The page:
20% of Maori and declining ….
              English as spoken in this country will absorb many words from te reo maori.
              Maori in its pure form is doomed to continue its decline.

            • Gezza

               /  January 20, 2018

              The purpose of Te Reo Maori is not to allow people to communicate on the world stage. Neither is Farsi, Hindi or many other languages. The UN is a world stage. They use translators.

              (Your grasp of English is not rudimentary. It is actually superior to the average, from what I’ve read of your posts. And I’ll bet you never say sumpthink when you mean something, like our PM.)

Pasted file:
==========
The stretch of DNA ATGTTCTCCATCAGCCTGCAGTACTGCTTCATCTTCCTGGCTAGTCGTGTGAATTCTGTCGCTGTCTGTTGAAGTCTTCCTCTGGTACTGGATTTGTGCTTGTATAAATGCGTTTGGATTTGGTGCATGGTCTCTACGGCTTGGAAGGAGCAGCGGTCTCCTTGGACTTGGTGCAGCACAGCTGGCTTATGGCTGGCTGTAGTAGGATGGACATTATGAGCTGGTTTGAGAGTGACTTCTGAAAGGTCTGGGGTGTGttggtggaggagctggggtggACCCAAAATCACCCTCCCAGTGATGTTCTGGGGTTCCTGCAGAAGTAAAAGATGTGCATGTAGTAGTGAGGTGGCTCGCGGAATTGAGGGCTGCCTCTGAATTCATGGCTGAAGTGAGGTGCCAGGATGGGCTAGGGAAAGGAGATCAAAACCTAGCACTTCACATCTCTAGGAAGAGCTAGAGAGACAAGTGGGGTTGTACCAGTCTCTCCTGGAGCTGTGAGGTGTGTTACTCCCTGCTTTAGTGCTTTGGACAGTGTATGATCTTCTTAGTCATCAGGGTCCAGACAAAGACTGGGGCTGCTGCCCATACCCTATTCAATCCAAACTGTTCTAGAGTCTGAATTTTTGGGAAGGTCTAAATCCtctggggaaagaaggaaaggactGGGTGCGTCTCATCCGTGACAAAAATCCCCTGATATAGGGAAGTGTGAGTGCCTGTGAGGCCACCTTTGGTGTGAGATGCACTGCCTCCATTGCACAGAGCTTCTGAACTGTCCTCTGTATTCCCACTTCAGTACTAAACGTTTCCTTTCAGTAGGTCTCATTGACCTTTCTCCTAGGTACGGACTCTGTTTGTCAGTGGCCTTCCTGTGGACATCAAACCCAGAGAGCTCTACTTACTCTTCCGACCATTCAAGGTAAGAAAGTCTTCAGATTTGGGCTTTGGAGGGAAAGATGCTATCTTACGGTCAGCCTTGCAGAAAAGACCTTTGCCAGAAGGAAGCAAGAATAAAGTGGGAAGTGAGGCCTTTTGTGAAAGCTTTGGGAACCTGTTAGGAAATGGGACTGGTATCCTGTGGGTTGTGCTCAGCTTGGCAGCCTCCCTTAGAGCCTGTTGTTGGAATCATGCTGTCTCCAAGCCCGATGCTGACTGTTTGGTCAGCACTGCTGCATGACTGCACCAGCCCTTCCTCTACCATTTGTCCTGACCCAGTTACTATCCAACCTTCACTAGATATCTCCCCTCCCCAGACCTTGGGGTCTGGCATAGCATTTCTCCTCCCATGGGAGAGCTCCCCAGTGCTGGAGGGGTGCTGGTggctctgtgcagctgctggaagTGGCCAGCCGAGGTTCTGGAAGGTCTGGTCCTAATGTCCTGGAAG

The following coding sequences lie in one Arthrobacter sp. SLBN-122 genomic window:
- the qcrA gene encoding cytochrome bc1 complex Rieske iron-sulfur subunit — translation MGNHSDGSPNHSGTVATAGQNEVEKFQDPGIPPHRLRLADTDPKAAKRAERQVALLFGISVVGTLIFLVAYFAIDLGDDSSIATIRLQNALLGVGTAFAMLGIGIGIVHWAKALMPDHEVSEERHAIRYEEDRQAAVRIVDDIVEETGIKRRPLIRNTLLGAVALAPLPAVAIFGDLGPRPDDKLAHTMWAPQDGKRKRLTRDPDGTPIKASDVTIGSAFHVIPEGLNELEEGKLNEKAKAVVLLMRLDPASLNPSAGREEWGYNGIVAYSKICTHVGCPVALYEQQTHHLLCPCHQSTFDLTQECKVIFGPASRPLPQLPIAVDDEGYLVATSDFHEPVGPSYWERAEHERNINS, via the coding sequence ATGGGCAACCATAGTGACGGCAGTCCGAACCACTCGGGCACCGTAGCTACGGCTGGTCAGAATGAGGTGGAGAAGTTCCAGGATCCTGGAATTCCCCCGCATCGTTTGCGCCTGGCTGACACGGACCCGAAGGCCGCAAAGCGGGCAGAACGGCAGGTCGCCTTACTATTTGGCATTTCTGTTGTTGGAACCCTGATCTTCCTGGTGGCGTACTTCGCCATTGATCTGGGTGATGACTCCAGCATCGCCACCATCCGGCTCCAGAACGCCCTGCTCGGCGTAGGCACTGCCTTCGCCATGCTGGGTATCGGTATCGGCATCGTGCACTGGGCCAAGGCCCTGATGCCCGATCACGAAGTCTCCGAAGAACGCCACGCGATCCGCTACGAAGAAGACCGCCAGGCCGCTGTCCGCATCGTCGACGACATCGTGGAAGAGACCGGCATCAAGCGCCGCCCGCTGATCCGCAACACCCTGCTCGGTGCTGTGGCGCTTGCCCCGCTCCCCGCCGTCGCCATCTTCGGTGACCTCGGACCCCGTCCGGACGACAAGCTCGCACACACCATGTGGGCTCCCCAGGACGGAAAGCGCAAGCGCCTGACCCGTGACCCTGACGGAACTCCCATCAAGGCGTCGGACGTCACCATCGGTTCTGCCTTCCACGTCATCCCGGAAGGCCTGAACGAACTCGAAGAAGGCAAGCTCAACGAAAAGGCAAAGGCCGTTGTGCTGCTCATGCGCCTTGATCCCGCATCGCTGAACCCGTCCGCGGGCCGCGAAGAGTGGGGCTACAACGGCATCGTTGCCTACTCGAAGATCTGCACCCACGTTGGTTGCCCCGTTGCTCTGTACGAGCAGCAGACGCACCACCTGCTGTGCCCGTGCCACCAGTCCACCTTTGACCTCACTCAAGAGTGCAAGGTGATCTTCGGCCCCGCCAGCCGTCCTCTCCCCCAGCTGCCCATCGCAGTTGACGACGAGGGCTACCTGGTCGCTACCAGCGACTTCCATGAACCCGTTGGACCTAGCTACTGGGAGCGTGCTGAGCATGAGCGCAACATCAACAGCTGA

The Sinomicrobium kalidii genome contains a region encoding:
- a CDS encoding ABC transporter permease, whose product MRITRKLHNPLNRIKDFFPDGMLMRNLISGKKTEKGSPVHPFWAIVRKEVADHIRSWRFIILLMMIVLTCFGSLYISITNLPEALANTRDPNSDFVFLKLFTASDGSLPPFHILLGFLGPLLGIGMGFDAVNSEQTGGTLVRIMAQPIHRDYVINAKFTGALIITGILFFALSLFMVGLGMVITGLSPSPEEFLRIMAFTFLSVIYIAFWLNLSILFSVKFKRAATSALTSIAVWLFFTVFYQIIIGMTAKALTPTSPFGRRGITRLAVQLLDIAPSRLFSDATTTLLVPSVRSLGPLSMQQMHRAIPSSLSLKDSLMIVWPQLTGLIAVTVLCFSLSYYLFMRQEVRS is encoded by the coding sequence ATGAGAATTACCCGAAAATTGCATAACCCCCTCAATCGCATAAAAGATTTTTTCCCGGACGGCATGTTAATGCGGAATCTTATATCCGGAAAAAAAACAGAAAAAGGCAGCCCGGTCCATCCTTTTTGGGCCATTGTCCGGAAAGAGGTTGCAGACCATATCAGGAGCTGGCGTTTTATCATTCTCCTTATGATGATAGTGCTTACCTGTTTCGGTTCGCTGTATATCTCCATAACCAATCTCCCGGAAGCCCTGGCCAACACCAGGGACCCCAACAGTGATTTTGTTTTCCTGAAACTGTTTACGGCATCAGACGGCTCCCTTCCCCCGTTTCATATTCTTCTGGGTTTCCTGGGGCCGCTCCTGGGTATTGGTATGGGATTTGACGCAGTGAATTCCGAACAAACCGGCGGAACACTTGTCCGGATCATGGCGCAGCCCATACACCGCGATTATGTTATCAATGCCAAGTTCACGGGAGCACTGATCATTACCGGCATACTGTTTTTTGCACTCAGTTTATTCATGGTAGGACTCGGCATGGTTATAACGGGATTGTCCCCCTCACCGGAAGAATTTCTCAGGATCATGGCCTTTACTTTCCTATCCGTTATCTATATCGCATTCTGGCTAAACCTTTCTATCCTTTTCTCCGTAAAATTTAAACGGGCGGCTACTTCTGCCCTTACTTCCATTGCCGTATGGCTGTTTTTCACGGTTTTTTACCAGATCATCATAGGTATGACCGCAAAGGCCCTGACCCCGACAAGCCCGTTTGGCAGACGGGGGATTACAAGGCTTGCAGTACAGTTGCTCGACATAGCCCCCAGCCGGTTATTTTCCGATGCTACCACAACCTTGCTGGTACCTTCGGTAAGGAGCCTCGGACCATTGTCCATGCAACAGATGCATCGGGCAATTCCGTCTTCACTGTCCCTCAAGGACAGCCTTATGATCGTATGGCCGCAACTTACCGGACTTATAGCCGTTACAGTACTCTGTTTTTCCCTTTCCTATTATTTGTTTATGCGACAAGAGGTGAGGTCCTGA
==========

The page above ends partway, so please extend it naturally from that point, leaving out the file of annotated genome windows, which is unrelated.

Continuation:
Maori in its pure form may continue to decline. Or it may no longer remain in its pure form. That is a debate going on within te ao Maori.

              It’s one thing to analyse numbers & trends make predictions from a purely logical & statistical & even historical perspective but history is full of examples of such predictions failing because they fail to take account of other factors, including emotions, that most humans employ, & the actions of key inspiring people who refuse to accept that dire predictions based on known facts are inevitable & can mobilise support for their cause against the odds.

            • PartisanZ

               /  January 21, 2018

              Griff, how do you feel about spending taxpayers money to preserve historic sites of Maori significance, along with ‘European’ New Zealand buildings, our monuments to colonization?

              People say te reo has no usefulness or practical application. The numbers and trends don’t look good …